Every December for the past 14 years, the Uptown Dance Company in Spring Branch has staged its own version of Tchaikovsky’s classic ballet The Nutcracker. Many Houstonians are familiar with the Houston Ballet’s grand, Ben Stevenson-choreographed version, but Uptown does things a little differently. Instead of the Wortham’s almost 2,500 seats, Uptown has 90. Instead of sitting in a vast orchestra section or a vertigo-inducing balcony, you sit on the actual stage, in a semicircle of tables surrounding the dancers. Best of all, especially for young children, Uptown performs a shorter version of the ballet, running just 90 minutes.
“It’s completely different,” said Uptown Dance’s artistic director Beth Gulledge Brown. “When you go to the Wortham to see the Houston Ballet, it’s wonderful, but you’re in a very large theater. Here’s it’s very intimate—it’s a small audience, sitting at tables on the stage. It’s a very unique experience.”
Did we mention the tea service? That’s right—during every performance, audience members are treated to tea and treats, right at their tables. You certainly won’t find that at the Wortham, even in the most expensive box seats. “You’re sitting at tables, you’re having tea, you’re onstage with the dancers,” Gulledge Brown said. “You’re right there—you can see the dancers sweat. And that’s what people love about it.”
About those dancers: the show features 100 of them, all from the Uptown Dance Centre’s ballet classes, which enroll children ages 3-12, or from the group’s professional performance troupe, the Uptown Dance Company. Any child who has been at Uptown for at least a year is eligible to play one of the many children’s parts in the ballet, like an angel or a soldier, while the larger parts are filled by Uptown’s many talented professional dancers. The company changes its choreography and costumes every year, so even if you’ve seen the ballet before, this year will offer something new.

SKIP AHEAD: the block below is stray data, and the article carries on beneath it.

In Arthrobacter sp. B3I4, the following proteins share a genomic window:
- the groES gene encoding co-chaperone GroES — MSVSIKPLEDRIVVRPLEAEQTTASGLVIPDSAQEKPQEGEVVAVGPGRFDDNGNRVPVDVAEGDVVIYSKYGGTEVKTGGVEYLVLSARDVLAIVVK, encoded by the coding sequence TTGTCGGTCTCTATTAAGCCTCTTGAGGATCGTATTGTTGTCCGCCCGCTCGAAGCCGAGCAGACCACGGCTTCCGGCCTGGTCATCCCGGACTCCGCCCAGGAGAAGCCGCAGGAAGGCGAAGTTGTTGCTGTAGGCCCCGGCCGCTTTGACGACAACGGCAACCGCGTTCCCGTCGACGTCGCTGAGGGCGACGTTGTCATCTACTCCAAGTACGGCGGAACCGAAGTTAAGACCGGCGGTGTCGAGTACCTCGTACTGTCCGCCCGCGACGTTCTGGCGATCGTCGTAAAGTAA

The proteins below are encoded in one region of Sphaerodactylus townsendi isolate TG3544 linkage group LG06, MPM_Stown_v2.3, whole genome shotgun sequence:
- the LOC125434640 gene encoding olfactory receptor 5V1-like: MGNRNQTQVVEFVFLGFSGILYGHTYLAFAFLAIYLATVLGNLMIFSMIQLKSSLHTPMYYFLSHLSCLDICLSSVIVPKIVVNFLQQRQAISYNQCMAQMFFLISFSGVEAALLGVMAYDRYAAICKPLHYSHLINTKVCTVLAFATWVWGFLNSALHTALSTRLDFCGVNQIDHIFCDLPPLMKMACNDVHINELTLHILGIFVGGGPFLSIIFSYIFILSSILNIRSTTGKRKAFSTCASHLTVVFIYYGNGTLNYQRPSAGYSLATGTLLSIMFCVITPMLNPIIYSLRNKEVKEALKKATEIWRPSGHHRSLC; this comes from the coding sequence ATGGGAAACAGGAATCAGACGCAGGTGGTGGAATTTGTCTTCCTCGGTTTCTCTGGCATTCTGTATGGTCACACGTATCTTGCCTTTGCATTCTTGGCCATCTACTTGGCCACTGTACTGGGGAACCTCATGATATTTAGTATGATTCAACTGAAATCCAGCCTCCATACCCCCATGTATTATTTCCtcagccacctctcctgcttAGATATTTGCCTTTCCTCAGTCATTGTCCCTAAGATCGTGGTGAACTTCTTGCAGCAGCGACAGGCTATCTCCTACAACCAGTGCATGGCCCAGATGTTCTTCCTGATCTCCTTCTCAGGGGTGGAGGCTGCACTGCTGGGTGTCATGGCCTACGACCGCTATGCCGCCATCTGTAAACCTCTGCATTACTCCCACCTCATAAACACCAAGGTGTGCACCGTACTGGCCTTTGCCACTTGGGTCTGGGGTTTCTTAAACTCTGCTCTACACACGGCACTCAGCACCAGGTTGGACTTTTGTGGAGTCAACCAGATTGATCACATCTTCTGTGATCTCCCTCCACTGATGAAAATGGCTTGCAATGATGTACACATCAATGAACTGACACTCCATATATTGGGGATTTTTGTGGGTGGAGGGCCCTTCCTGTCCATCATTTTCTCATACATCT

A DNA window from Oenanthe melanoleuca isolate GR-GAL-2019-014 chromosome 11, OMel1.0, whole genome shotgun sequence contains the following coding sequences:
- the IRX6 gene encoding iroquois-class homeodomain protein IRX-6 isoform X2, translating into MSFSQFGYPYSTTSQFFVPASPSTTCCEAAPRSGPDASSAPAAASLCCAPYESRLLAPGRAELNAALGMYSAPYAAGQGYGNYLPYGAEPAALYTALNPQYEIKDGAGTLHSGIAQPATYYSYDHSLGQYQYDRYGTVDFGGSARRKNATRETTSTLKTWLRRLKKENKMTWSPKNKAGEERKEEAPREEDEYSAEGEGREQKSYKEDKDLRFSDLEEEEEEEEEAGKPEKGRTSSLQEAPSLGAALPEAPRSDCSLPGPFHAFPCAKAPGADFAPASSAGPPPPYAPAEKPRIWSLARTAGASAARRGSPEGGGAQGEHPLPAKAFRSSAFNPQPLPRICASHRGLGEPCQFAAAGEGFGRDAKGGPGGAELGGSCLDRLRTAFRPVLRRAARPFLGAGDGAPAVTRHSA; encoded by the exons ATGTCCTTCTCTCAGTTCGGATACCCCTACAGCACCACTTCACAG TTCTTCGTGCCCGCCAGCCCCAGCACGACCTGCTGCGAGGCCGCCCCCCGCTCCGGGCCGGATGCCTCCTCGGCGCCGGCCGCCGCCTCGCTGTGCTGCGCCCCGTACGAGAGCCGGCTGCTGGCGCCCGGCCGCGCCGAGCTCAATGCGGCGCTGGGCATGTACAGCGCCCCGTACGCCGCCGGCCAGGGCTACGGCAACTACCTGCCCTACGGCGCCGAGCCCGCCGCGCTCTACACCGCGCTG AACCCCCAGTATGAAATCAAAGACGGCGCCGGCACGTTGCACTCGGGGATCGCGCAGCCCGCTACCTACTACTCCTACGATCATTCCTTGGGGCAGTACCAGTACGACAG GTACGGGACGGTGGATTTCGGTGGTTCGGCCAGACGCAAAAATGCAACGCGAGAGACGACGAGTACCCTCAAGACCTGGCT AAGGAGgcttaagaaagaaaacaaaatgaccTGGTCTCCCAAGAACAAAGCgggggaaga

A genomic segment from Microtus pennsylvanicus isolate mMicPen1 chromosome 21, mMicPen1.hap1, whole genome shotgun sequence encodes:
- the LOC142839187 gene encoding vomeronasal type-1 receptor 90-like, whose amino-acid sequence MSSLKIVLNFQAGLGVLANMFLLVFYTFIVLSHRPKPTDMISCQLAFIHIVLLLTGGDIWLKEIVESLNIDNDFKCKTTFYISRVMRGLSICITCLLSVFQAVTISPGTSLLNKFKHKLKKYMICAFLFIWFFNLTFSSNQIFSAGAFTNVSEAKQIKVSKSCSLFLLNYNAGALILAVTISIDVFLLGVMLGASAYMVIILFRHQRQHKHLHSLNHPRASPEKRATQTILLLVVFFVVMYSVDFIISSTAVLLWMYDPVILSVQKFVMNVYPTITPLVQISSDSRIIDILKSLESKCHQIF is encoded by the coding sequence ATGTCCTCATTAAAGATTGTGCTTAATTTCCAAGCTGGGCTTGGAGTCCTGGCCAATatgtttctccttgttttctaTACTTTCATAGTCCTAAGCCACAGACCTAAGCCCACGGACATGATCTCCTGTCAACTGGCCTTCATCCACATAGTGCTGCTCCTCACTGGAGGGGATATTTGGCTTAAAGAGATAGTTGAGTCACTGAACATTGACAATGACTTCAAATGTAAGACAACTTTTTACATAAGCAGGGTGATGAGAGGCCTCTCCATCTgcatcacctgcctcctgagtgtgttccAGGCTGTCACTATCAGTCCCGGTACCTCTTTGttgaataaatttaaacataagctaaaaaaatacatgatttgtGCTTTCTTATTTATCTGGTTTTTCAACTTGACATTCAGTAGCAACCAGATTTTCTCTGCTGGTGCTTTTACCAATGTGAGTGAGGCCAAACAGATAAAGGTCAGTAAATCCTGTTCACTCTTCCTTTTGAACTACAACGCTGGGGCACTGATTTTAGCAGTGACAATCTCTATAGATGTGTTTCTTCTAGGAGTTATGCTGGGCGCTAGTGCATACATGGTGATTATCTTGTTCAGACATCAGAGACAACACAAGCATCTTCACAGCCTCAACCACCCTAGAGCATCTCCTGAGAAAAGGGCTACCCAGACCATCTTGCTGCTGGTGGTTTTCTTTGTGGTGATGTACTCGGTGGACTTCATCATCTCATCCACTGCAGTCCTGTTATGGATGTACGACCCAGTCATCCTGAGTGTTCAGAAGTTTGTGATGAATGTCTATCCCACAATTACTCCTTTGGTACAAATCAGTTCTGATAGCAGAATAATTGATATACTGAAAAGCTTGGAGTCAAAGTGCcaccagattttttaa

When asked what makes The Nutcracker so enduringly popular, Gulledge Brown says: “It’s become a holiday tradition over the years—you know, at holiday times, you go and see The Nutcracker. It’s most people’s first ballet to see, and some people’s only ballet to see, unfortunately.”
And unlike other ballets, she said, The Nutcracker appeals to viewers of all ages. “It’s a story everyone can follow, and the music is familiar—they play it in malls. You hear the Sugar Plum Fairy music all the time. There’s dolls, and other things like that for kids to enjoy. It’s age appropriate for everyone.”
The Nutcracker opens tonight and runs through December 13. Individual tickets are $50 and tables range from $400 to $500. uptowndance.org